“We, basically, are doing a call to arms to the public to come and watch these competitions because it’s a really neat thing to watch … “ she said. “We’re really excited about it … We’re hoping that it is successful. I think it would be cool to get kids involved and let them watch something interesting that they might not have seen before.”
Discussing the upcoming event, Cherian told the Times-Recorder that they are hoping to attract up to 100 competitors. He then went on to describe some of the events that readers may not be familiar with.
“You have a variety of different events that you can compete in with the 3×3 cube,” he said. “We will be doing this one-handed, 3×3 with feet, and the 3×3 blindfolded.”
When pressed on how a Rubik’s Cube puzzle could possibly be solved blindfolded, Cherian said, “I’ve heard a lot of people say that doing it blindfolded is easier because … in the traditional method, when you’re looking at it, is you go layer by layer. You’ll set everything up on the bottom layer and then you’ll do two other layers and finish the last layer. Blindfolded, you’re matching pairs of pieces … You’ll memorize a sequence and create a story based around that. It’s an entirely different world. I’ve solved it once blindfolded, but haven’t practiced it that much, but it’s a lot of fun.”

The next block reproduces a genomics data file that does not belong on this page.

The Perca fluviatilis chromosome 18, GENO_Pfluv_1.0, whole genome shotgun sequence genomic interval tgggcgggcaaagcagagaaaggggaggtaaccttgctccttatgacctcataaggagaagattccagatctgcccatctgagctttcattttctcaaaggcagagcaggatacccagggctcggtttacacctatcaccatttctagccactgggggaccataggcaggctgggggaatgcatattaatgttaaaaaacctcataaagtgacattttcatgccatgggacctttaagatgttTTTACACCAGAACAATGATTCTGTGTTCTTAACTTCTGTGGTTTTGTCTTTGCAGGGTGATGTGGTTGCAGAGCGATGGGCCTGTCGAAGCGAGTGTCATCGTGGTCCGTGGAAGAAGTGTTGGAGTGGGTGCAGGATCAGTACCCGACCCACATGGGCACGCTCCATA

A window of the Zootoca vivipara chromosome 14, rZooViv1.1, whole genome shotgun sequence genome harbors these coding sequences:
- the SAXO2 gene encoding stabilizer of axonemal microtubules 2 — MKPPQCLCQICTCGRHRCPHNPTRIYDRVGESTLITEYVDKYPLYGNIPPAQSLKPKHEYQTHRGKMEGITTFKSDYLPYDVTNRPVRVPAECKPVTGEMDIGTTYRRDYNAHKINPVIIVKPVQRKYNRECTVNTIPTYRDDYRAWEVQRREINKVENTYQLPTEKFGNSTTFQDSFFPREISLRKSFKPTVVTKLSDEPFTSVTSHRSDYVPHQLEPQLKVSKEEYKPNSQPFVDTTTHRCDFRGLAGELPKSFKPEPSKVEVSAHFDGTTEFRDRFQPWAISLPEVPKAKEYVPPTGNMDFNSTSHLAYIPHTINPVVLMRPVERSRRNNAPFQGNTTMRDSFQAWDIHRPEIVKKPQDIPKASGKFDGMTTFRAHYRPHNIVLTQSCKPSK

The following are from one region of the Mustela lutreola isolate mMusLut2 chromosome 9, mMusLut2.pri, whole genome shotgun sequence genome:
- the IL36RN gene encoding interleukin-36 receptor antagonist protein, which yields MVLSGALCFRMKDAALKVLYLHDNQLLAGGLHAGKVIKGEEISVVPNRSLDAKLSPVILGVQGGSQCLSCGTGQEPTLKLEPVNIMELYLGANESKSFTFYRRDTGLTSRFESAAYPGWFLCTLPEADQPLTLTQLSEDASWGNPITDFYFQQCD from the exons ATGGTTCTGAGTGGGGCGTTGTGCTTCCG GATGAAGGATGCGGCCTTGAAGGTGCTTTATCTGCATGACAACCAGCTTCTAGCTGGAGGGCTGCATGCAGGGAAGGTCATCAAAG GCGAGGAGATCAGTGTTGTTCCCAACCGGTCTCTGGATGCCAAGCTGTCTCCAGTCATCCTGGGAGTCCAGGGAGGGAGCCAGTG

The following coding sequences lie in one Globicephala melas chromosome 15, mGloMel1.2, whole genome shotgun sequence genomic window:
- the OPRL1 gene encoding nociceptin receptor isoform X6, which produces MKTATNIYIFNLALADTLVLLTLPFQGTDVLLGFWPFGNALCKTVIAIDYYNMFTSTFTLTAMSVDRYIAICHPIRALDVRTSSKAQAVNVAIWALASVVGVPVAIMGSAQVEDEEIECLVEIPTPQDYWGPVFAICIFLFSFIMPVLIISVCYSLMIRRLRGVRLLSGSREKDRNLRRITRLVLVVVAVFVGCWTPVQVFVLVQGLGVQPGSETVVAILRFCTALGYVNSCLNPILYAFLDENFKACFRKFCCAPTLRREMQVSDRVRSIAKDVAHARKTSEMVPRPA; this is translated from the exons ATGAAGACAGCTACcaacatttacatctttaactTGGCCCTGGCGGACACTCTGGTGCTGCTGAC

Asked about the competitions in which people attempt to solve the puzzles with their feet, Cherian joked, “We have a lot of Lysol wipes involved …”
“It’s pretty similar to solving the puzzle with your hands because, when you’re solving the cube, you’re looking for specific color patterns,” he added. “You’re going to say, ‘I know that [these pieces] need to swap places and you know that a specific sequence of moves will do that.”
Cherian then demonstrated the described technique [using his hands] with a 3×3 cube that he had brought to the interview.
“It’s basically the same thing, just doing it with your feet,” he concluded.
He went on to say that the prizes awarded to the winners of the competitions will likely come from online puzzle retailer, The Cubicle, which provided prizes for the earlier event in January.
“That’s most likely what the prizes will be this time around,” he said. “Winners will get trophies and gift certificates to The Cubicle.”
Cherian also told the Times-Recorder that he had recently orchestrated the creation of a Rubik’s Cube mosaic of 225 cubes at GSW for Student Appreciation Day as well as one for Furlow Charter School depicting the school’s mascot, the falcon.
“This is something that is not limited to the competitors,” he said. “We can show people how to solve just one side of the cube … If you can solve one side in a specific color pattern … you’re good to go. We’ll put it all together and we’ll make something cool out of that … The mosaic is probably going to be one of the most fun parts … It’s going to be a lot of fun.”
Asked if he has any tips for individuals interested in becoming adept at Rubik’s Cube solving, Cherian told the Times-Recorder that the Internet is a good place to start. “There are a million tutorials out there right now,” he said. “You can get a solid speed cube for four bucks and it will be absolutely great. There are forums on the Internet at speedsolving.com where people post all the time about [different techniques]. The resources available are just immense. It takes a lot of persistent practice.”
The competition will be held from 8 a.m. to 6 p.m. on June 24 at the GSW Fine Arts Theater.